TripAdvisor is failing to stop a “flood” of fake and suspicious five-star reviews from artificially boosting the ratings of some of its highest-ranked hotels, a Which? Travel investigation has revealed.
The consumer champion analysed almost 250,000 reviews for the top ten ranked hotels in ten popular tourist destinations around the world – and flagged one in seven of these 100 hotels as having blatant hallmarks of fake reviews, while others raised serious concerns.
Which? Travel reported 15 of the worst cases to TripAdvisor and it admitted that 14 of these had already been caught with fake positive reviews in the last year.
The world’s biggest travel website revealed six of these hotels had been penalised for breaking guidelines and two had previously been given a “red badge” warning for suspicious activity, yet this was not made clear to travellers and a highly suspicious pattern of reviews had continued to appear – suggesting a lack of serious ongoing oversight and action to address repeated abuse of the system.
Following Which? Travel’s investigation, TripAdvisor has taken down hundreds of reviews, while Travelodge admitted having previously been hit with the website’s most severe red badge warning for suspicious reviews after two of its hotels in London were flagged in the research.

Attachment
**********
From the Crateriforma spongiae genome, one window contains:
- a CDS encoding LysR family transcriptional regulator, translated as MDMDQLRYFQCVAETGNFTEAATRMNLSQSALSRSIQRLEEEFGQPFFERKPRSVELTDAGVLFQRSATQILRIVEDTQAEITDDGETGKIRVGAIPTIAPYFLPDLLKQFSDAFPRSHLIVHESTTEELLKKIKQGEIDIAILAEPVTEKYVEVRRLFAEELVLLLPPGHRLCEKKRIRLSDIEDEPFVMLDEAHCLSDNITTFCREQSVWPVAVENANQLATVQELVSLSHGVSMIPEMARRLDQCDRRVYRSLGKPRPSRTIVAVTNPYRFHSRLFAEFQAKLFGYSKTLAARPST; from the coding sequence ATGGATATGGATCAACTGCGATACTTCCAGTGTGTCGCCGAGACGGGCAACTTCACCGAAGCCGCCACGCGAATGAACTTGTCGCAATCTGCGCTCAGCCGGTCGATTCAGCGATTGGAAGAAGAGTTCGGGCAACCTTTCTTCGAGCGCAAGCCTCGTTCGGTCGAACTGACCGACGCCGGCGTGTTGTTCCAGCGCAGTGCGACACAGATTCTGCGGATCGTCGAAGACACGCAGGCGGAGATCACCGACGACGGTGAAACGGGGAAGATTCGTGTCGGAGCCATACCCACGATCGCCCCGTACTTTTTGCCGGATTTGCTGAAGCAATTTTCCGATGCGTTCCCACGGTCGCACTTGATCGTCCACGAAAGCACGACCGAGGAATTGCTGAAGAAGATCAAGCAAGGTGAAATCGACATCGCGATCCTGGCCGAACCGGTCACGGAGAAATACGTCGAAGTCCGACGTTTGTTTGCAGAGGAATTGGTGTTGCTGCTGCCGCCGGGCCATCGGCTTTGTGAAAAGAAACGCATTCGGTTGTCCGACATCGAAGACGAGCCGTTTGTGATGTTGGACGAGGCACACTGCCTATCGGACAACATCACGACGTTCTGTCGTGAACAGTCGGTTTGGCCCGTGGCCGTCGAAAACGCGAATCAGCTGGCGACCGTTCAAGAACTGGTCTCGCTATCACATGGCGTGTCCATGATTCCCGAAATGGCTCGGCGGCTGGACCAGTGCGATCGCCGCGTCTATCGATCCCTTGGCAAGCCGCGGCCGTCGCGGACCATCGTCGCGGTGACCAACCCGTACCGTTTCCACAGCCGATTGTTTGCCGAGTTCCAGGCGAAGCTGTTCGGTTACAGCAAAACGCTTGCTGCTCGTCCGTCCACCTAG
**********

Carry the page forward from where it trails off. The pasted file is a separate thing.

There were striking results in the Middle East, with a hugely suspicious pattern of reviews at the ‘best hotel’ in the whole of Jordan.
The hotel denies doing anything wrong but shortly afterwards TripAdvisor removed 730 of its five-star reviews.
Despite this it is still listed as one of the ten best-ranked hotels in the increasingly popular holiday destination, with holidaymakers none the wiser.
Some of the best-rated hotels in London, Paris, Barcelona and Cape Town gave some reason for suspicion but had none of the similar extreme patterns.
The findings come as the Competition & Markets Authority is carrying out a programme of work aimed at tackling the increasing problem of fake and misleading reviews.
Which? believes the regulator should ensure the scope of its investigation includes online sites that host reviews, and that platforms like TripAdvisor should be more responsible for the information presented to consumers.
Naomi Leach from Which? Travel said: “TripAdvisor’s failure to stop fake reviews and take strong action against hotels that abuse the system risks misleading millions of travellers and potentially ruining their holidays.
“Sites like TripAdvisor must do more to ensure the information on their platforms is reliable and if they continue to fall short, they should be compelled to make changes so holidaymakers are no longer at risk of being duped by a flood of fake reviews.”